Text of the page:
Human tissue samples and ethics--attitudes of the general public in Sweden to biobank research

Med Health Care Philos. 2006;9(1):81-6. doi: 10.1007/s11019-005-7984-4.


Purpose: To survey the attitudes of the general public in Sweden to biobank research and to discuss the findings in the light of some well-known ethical principles.

Methods: A questionnaire was used to survey the opinions of the general public in Sweden, and an ethical analysis (using the principles of autonomy, non-maleficence, beneficence and justice) was performed to discuss the possible conditions of such research.

Findings: Between 3 and 9% answered that they did not want their samples to be collected and stored in a biobank. Many respondents required information about the purpose of the research and wanted to be able to consent or refuse. About one third of the respondents said they would have answered differently if financial gain was involved and those who commented indicated a more negative attitude. The principle of autonomy maintains that the right to self-determination should be respected, and the principles of non-maleficence and beneficence that the probable harms and benefits resulting from a particular project by using samples from a biobank should be balanced. The general public disagree about how these principles are to be balanced.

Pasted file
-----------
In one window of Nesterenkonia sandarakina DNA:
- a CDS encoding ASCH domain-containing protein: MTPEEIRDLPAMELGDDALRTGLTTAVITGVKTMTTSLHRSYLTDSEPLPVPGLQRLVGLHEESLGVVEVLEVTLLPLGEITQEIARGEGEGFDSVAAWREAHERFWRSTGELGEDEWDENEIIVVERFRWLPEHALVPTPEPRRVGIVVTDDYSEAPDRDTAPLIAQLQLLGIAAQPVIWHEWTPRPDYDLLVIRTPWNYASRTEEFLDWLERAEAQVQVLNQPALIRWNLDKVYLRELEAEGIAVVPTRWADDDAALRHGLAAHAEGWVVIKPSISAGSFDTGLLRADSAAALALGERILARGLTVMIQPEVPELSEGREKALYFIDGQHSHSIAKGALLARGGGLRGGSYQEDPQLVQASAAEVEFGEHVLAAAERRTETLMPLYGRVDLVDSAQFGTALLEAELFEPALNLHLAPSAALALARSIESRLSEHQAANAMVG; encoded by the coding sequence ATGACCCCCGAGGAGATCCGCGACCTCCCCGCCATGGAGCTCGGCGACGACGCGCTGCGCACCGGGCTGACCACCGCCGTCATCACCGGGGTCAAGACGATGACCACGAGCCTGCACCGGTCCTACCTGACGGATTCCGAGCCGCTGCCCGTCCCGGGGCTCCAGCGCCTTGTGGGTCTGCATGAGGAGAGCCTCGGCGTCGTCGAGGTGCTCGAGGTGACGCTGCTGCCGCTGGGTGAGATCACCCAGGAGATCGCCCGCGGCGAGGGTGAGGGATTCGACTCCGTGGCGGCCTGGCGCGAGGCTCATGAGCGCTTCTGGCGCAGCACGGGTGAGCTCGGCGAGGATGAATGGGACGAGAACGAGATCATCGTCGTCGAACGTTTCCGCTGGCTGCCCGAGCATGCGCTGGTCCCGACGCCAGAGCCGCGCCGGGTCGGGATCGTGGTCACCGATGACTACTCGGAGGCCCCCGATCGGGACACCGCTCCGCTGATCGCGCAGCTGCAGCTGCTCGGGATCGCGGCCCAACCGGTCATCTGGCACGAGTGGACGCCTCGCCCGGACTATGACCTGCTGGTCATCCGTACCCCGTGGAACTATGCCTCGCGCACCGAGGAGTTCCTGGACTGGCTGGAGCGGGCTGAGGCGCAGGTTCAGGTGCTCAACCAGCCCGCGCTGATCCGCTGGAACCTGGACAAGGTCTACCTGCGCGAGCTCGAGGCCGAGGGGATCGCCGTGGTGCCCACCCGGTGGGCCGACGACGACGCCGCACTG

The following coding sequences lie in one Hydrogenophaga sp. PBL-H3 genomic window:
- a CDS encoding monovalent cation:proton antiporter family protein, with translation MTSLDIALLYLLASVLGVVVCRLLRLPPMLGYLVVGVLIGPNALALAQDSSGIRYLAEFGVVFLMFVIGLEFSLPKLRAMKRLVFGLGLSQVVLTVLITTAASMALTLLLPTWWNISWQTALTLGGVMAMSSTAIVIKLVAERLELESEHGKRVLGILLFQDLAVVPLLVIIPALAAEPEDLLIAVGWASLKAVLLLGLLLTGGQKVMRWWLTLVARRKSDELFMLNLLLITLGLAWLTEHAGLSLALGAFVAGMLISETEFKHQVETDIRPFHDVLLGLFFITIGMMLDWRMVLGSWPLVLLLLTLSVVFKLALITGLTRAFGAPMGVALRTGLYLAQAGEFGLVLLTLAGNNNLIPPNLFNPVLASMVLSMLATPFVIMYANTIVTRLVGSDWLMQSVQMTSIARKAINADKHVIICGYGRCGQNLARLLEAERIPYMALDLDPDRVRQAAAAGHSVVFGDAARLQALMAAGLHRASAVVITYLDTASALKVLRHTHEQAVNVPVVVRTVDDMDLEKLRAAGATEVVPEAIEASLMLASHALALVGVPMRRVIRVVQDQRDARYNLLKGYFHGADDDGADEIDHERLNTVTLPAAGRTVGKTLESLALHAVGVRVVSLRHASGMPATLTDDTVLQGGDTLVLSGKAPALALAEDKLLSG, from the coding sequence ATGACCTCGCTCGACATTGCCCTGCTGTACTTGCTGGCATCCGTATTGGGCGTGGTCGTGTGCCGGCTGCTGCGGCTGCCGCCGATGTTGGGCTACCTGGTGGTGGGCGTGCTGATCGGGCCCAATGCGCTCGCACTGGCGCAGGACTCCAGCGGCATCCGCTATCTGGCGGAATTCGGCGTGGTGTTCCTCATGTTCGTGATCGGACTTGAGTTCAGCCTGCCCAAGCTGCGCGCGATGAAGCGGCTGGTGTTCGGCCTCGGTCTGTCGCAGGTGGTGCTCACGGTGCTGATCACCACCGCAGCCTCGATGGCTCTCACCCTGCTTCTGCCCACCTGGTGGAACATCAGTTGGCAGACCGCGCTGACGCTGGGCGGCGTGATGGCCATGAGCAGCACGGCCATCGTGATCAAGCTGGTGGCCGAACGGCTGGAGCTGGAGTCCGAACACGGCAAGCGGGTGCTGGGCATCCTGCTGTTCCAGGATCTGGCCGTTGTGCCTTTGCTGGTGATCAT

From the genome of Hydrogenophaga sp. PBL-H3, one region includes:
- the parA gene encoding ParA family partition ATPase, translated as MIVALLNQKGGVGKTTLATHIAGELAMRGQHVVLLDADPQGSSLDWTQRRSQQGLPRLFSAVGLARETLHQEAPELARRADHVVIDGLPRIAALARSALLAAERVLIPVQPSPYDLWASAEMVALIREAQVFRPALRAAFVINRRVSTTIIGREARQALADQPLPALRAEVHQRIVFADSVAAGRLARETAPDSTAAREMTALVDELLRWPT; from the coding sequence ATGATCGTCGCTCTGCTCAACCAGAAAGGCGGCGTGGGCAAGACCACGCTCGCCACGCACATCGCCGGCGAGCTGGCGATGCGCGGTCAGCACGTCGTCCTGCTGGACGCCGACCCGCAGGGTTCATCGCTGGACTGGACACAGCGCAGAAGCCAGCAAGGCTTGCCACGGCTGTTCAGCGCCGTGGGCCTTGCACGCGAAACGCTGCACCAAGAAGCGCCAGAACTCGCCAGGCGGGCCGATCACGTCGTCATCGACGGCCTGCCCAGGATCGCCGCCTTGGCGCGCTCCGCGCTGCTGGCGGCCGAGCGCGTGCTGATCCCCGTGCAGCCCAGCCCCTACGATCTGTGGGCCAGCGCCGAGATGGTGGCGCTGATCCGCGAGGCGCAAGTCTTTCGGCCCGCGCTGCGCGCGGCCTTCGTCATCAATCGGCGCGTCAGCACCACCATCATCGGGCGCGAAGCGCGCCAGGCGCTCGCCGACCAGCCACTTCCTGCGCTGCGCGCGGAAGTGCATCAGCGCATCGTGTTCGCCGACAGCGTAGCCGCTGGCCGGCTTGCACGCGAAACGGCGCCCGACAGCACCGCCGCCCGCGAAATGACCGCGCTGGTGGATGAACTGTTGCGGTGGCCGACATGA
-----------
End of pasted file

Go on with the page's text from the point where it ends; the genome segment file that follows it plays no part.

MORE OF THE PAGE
Interpretation: In the light of the findings different interpretations of the situation as well as possible alternatives are discussed in this paper.

MeSH terms

  • Adult
  • Aged
  • Attitude to Health*
  • Beneficence
  • Ethical Analysis
  • Female
  • Genetic Research / ethics*
  • Humans
  • Informed Consent / ethics
  • Male
  • Middle Aged
  • Personal Autonomy
  • Public Opinion
  • Social Justice
  • Surveys and Questionnaires
  • Sweden
  • Tissue Banks / ethics*
  • Tissue Donors / ethics
  • Tissue Donors / statistics & numerical data*